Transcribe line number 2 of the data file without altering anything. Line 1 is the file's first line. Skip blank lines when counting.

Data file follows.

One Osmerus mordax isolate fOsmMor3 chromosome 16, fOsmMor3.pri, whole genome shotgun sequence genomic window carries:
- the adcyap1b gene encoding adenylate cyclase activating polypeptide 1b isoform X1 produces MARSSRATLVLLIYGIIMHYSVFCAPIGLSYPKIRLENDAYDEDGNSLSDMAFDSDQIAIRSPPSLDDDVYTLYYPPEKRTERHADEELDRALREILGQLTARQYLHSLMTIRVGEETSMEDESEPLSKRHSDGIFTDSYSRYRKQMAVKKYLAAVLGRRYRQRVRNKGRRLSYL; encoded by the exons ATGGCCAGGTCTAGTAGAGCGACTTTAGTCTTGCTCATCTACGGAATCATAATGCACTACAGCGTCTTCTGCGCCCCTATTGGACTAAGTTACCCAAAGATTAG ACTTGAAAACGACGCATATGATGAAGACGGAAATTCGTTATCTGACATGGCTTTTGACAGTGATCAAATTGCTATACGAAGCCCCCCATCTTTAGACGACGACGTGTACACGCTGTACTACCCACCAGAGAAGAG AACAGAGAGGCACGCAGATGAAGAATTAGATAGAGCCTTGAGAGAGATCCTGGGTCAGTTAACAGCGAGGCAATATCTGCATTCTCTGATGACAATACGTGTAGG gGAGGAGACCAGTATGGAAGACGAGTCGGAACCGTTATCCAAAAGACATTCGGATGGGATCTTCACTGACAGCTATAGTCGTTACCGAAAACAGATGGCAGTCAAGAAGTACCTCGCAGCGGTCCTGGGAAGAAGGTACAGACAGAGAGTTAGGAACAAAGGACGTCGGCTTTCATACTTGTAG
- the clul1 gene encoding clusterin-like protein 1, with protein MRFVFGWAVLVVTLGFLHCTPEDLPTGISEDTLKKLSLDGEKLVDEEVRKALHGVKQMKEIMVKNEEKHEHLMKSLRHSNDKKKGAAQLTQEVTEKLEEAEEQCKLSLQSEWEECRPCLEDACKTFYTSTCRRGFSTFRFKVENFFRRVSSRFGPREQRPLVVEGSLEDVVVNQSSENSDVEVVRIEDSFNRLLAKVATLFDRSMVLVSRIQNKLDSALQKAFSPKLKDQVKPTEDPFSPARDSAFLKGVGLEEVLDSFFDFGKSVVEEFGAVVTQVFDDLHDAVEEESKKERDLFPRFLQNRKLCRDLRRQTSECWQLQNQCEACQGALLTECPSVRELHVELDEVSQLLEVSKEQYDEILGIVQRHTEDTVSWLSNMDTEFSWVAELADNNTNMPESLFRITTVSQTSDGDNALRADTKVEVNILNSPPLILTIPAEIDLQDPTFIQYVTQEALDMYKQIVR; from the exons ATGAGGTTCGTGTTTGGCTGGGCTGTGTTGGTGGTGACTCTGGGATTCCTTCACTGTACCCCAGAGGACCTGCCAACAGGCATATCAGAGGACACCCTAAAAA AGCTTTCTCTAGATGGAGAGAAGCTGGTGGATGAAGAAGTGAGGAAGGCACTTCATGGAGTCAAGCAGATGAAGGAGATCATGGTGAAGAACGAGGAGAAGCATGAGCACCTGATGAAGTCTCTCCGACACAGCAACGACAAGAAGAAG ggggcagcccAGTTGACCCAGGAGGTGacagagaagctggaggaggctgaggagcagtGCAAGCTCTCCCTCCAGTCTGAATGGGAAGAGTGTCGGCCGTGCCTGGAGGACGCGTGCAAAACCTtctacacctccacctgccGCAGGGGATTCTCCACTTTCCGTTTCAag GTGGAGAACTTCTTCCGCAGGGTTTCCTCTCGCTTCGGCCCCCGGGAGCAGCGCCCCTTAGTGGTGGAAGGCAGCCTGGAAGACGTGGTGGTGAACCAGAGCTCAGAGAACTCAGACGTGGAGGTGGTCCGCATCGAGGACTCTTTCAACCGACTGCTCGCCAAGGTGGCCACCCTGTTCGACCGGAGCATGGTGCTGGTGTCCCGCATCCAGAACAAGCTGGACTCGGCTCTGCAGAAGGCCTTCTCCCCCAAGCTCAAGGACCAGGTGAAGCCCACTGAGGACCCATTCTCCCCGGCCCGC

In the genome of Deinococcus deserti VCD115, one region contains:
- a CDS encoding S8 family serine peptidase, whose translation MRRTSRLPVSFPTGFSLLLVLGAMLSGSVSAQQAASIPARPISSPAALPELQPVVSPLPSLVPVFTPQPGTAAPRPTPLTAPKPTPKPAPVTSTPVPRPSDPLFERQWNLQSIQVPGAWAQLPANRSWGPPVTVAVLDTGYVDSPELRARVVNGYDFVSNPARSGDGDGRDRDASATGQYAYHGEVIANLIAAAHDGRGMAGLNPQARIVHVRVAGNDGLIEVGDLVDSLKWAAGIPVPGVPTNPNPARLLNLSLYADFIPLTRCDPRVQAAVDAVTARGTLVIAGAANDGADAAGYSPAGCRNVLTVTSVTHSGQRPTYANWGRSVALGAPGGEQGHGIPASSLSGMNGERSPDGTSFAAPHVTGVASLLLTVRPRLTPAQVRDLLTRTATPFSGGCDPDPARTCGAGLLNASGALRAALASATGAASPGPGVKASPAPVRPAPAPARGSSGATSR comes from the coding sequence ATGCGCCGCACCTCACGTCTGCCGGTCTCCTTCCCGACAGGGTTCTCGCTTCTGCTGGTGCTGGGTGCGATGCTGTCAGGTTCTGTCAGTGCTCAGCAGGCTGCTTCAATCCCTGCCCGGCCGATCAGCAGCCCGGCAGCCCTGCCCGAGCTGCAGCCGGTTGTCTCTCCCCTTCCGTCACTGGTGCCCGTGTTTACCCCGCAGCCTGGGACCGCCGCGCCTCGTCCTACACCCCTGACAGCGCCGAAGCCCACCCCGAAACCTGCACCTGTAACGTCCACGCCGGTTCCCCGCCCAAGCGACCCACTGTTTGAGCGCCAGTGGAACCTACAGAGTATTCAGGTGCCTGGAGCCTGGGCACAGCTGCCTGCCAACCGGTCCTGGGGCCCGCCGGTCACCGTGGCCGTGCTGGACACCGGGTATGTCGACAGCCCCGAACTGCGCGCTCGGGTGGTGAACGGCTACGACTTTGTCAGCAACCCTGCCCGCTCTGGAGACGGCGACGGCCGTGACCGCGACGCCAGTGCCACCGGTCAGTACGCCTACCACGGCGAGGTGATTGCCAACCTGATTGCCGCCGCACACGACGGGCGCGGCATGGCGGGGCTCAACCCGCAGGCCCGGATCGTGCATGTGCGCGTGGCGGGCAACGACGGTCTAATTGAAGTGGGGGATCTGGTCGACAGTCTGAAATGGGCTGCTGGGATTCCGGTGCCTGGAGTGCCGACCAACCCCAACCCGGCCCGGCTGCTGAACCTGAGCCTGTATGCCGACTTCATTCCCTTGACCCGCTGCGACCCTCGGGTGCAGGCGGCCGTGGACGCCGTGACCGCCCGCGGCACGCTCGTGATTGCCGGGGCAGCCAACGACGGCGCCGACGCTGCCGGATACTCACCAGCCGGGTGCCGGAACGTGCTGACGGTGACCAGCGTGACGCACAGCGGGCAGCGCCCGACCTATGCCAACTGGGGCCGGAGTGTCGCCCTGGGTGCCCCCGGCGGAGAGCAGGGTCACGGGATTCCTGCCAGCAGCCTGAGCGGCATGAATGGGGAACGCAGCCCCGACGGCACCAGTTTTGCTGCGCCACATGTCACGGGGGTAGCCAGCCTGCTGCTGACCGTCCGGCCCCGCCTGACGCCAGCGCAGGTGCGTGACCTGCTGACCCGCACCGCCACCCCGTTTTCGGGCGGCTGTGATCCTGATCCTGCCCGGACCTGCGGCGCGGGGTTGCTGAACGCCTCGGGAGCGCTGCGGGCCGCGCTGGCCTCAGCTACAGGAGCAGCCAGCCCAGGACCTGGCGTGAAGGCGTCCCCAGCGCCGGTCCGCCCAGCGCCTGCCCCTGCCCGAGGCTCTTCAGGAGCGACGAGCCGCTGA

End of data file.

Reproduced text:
- the adcyap1b gene encoding adenylate cyclase activating polypeptide 1b isoform X1 produces MARSSRATLVLLIYGIIMHYSVFCAPIGLSYPKIRLENDAYDEDGNSLSDMAFDSDQIAIRSPPSLDDDVYTLYYPPEKRTERHADEELDRALREILGQLTARQYLHSLMTIRVGEETSMEDESEPLSKRHSDGIFTDSYSRYRKQMAVKKYLAAVLGRRYRQRVRNKGRRLSYL; encoded by the exons ATGGCCAGGTCTAGTAGAGCGACTTTAGTCTTGCTCATCTACGGAATCATAATGCACTACAGCGTCTTCTGCGCCCCTATTGGACTAAGTTACCCAAAGATTAG ACTTGAAAACGACGCATATGATGAAGACGGAAATTCGTTATCTGACATGGCTTTTGACAGTGATCAAATTGCTATACGAAGCCCCCCATCTTTAGACGACGACGTGTACACGCTGTACTACCCACCAGAGAAGAG AACAGAGAGGCACGCAGATGAAGAATTAGATAGAGCCTTGAGAGAGATCCTGGGTCAGTTAACAGCGAGGCAATATCTGCATTCTCTGATGACAATACGTGTAGG gGAGGAGACCAGTATGGAAGACGAGTCGGAACCGTTATCCAAAAGACATTCGGATGGGATCTTCACTGACAGCTATAGTCGTTACCGAAAACAGATGGCAGTCAAGAAGTACCTCGCAGCGGTCCTGGGAAGAAGGTACAGACAGAGAGTTAGGAACAAAGGACGTCGGCTTTCATACTTGTAG